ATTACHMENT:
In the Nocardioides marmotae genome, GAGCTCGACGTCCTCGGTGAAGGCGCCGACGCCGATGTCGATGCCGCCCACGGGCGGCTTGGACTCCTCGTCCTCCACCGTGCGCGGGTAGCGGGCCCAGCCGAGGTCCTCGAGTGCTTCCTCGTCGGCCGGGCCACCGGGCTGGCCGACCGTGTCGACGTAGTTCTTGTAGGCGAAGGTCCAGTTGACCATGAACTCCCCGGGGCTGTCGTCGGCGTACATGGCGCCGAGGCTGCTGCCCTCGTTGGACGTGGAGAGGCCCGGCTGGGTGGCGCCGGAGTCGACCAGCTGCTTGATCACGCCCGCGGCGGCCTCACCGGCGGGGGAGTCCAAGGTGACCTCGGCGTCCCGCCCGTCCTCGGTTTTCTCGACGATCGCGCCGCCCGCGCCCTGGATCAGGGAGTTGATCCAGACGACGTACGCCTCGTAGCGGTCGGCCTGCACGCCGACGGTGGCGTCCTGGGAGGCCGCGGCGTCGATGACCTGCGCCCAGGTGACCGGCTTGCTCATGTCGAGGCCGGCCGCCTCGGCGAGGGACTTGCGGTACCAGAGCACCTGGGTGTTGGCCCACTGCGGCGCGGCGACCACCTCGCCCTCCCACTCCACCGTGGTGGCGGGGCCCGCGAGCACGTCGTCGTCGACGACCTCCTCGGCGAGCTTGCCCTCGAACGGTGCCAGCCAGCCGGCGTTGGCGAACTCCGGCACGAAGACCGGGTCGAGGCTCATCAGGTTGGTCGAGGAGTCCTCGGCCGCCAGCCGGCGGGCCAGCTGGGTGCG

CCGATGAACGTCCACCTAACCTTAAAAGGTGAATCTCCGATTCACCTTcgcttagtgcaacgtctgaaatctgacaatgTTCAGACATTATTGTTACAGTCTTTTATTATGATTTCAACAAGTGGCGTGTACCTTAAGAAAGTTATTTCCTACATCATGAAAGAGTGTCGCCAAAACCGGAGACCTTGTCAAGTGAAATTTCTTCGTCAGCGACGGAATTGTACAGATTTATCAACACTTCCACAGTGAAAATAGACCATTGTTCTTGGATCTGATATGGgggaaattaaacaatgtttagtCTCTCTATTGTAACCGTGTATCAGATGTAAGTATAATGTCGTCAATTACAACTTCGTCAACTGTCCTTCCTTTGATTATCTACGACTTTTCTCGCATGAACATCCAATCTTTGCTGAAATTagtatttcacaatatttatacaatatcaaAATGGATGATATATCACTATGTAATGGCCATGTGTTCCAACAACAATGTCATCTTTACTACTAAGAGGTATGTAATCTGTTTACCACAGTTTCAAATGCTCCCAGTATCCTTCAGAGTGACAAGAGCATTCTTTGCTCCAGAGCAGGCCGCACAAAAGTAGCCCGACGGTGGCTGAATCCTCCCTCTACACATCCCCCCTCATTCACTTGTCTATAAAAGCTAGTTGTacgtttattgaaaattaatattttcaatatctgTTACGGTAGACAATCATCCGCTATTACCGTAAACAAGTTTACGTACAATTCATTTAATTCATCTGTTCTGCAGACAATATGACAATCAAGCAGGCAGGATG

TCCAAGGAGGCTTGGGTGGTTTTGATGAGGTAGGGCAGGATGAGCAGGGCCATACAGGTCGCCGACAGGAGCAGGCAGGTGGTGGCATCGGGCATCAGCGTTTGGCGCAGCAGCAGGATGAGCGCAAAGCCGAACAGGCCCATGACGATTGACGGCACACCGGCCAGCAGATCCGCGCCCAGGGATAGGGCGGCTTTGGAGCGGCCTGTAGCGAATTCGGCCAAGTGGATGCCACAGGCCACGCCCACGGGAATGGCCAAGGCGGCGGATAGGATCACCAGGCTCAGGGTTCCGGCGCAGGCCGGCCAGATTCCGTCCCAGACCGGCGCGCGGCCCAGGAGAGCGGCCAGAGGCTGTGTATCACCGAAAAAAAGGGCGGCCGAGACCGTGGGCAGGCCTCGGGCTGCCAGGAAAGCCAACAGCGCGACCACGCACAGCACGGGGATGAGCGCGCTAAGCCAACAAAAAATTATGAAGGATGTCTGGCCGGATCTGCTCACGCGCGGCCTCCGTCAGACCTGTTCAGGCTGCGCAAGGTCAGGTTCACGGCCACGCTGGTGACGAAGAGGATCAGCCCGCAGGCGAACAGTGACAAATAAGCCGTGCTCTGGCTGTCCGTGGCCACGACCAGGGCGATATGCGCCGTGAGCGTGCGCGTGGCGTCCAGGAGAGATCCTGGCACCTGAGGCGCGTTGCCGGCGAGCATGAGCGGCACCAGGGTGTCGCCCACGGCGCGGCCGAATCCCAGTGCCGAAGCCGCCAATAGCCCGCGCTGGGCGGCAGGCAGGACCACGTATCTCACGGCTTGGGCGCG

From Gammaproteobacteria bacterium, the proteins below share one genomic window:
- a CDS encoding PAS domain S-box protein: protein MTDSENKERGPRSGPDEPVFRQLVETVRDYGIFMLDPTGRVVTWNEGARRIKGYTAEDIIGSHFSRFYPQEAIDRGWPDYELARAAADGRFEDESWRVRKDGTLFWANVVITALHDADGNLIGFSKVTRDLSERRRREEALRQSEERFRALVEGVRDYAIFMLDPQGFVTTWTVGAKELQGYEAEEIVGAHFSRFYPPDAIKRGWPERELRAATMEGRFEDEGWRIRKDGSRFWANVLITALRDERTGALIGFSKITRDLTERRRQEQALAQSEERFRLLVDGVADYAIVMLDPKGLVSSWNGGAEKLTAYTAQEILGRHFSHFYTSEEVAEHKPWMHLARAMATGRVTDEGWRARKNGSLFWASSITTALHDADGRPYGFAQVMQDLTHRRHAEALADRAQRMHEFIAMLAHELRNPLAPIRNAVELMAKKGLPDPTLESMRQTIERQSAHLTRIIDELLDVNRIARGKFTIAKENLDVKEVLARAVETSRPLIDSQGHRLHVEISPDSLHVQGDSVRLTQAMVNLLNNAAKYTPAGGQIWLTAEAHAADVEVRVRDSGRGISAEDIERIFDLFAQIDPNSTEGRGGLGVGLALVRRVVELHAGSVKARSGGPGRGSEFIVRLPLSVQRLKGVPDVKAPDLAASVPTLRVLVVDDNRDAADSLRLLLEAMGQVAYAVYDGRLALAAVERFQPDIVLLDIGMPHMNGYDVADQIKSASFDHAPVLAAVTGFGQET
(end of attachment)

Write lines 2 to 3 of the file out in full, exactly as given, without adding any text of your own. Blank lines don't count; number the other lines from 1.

CCGATGAACGTCCACCTAACCTTAAAAGGTGAATCTCCGATTCACCTTcgcttagtgcaacgtctgaaatctgacaatgTTCAGACATTATTGTTACAGTCTTTTATTATGATTTCAACAAGTGGCGTGTACCTTAAGAAAGTTATTTCCTACATCATGAAAGAGTGTCGCCAAAACCGGAGACCTTGTCAAGTGAAATTTCTTCGTCAGCGACGGAATTGTACAGATTTATCAACACTTCCACAGTGAAAATAGACCATTGTTCTTGGATCTGATATGGgggaaattaaacaatgtttagtCTCTCTATTGTAACCGTGTATCAGATGTAAGTATAATGTCGTCAATTACAACTTCGTCAACTGTCCTTCCTTTGATTATCTACGACTTTTCTCGCATGAACATCCAATCTTTGCTGAAATTagtatttcacaatatttatacaatatcaaAATGGATGATATATCACTATGTAATGGCCATGTGTTCCAACAACAATGTCATCTTTACTACTAAGAGGTATGTAATCTGTTTACCACAGTTTCAAATGCTCCCAGTATCCTTCAGAGTGACAAGAGCATTCTTTGCTCCAGAGCAGGCCGCACAAAAGTAGCCCGACGGTGGCTGAATCCTCCCTCTACACATCCCCCCTCATTCACTTGTCTATAAAAGCTAGTTGTacgtttattgaaaattaatattttcaatatctgTTACGGTAGACAATCATCCGCTATTACCGTAAACAAGTTTACGTACAATTCATTTAATTCATCTGTTCTGCAGACAATATGACAATCAAGCAGGCAGGATG

TCCAAGGAGGCTTGGGTGGTTTTGATGAGGTAGGGCAGGATGAGCAGGGCCATACAGGTCGCCGACAGGAGCAGGCAGGTGGTGGCATCGGGCATCAGCGTTTGGCGCAGCAGCAGGATGAGCGCAAAGCCGAACAGGCCCATGACGATTGACGGCACACCGGCCAGCAGATCCGCGCCCAGGGATAGGGCGGCTTTGGAGCGGCCTGTAGCGAATTCGGCCAAGTGGATGCCACAGGCCACGCCCACGGGAATGGCCAAGGCGGCGGATAGGATCACCAGGCTCAGGGTTCCGGCGCAGGCCGGCCAGATTCCGTCCCAGACCGGCGCGCGGCCCAGGAGAGCGGCCAGAGGCTGTGTATCACCGAAAAAAAGGGCGGCCGAGACCGTGGGCAGGCCTCGGGCTGCCAGGAAAGCCAACAGCGCGACCACGCACAGCACGGGGATGAGCGCGCTAAGCCAACAAAAAATTATGAAGGATGTCTGGCCGGATCTGCTCACGCGCGGCCTCCGTCAGACCTGTTCAGGCTGCGCAAGGTCAGGTTCACGGCCACGCTGGTGACGAAGAGGATCAGCCCGCAGGCGAACAGTGACAAATAAGCCGTGCTCTGGCTGTCCGTGGCCACGACCAGGGCGATATGCGCCGTGAGCGTGCGCGTGGCGTCCAGGAGAGATCCTGGCACCTGAGGCGCGTTGCCGGCGAGCATGAGCGGCACCAGGGTGTCGCCCACGGCGCGGCCGAATCCCAGTGCCGAAGCCGCCAATAGCCCGCGCTGGGCGGCAGGCAGGACCACGTATCTCACGGCTTGGGCGCG